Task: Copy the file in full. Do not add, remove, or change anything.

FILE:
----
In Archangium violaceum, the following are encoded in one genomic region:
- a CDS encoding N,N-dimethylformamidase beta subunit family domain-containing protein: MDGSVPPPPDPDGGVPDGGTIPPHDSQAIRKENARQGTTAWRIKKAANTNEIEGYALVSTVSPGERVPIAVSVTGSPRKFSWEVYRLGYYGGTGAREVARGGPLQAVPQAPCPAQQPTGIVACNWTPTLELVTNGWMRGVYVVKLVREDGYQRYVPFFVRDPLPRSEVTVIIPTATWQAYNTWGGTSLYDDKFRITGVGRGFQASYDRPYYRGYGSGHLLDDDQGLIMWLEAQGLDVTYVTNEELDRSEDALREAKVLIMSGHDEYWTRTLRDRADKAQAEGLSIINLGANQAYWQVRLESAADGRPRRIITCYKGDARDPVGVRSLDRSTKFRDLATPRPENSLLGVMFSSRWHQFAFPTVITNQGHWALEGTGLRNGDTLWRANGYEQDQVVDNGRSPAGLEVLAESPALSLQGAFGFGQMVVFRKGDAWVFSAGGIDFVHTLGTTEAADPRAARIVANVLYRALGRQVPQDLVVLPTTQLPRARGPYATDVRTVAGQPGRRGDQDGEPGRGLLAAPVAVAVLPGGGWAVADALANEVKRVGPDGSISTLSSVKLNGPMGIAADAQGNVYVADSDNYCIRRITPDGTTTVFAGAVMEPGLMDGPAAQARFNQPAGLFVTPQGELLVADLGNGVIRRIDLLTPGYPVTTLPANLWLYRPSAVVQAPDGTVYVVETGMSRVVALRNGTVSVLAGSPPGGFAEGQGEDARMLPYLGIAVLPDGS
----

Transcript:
In Archangium violaceum, the following are encoded in one genomic region:
- a CDS encoding N,N-dimethylformamidase beta subunit family domain-containing protein: MDGSVPPPPDPDGGVPDGGTIPPHDSQAIRKENARQGTTAWRIKKAANTNEIEGYALVSTVSPGERVPIAVSVTGSPRKFSWEVYRLGYYGGTGAREVARGGPLQAVPQAPCPAQQPTGIVACNWTPTLELVTNGWMRGVYVVKLVREDGYQRYVPFFVRDPLPRSEVTVIIPTATWQAYNTWGGTSLYDDKFRITGVGRGFQASYDRPYYRGYGSGHLLDDDQGLIMWLEAQGLDVTYVTNEELDRSEDALREAKVLIMSGHDEYWTRTLRDRADKAQAEGLSIINLGANQAYWQVRLESAADGRPRRIITCYKGDARDPVGVRSLDRSTKFRDLATPRPENSLLGVMFSSRWHQFAFPTVITNQGHWALEGTGLRNGDTLWRANGYEQDQVVDNGRSPAGLEVLAESPALSLQGAFGFGQMVVFRKGDAWVFSAGGIDFVHTLGTTEAADPRAARIVANVLYRALGRQVPQDLVVLPTTQLPRARGPYATDVRTVAGQPGRRGDQDGEPGRGLLAAPVAVAVLPGGGWAVADALANEVKRVGPDGSISTLSSVKLNGPMGIAADAQGNVYVADSDNYCIRRITPDGTTTVFAGAVMEPGLMDGPAAQARFNQPAGLFVTPQGELLVADLGNGVIRRIDLLTPGYPVTTLPANLWLYRPSAVVQAPDGTVYVVETGMSRVVALRNGTVSVLAGSPPGGFAEGQGEDARMLPYLGIAVLPDGS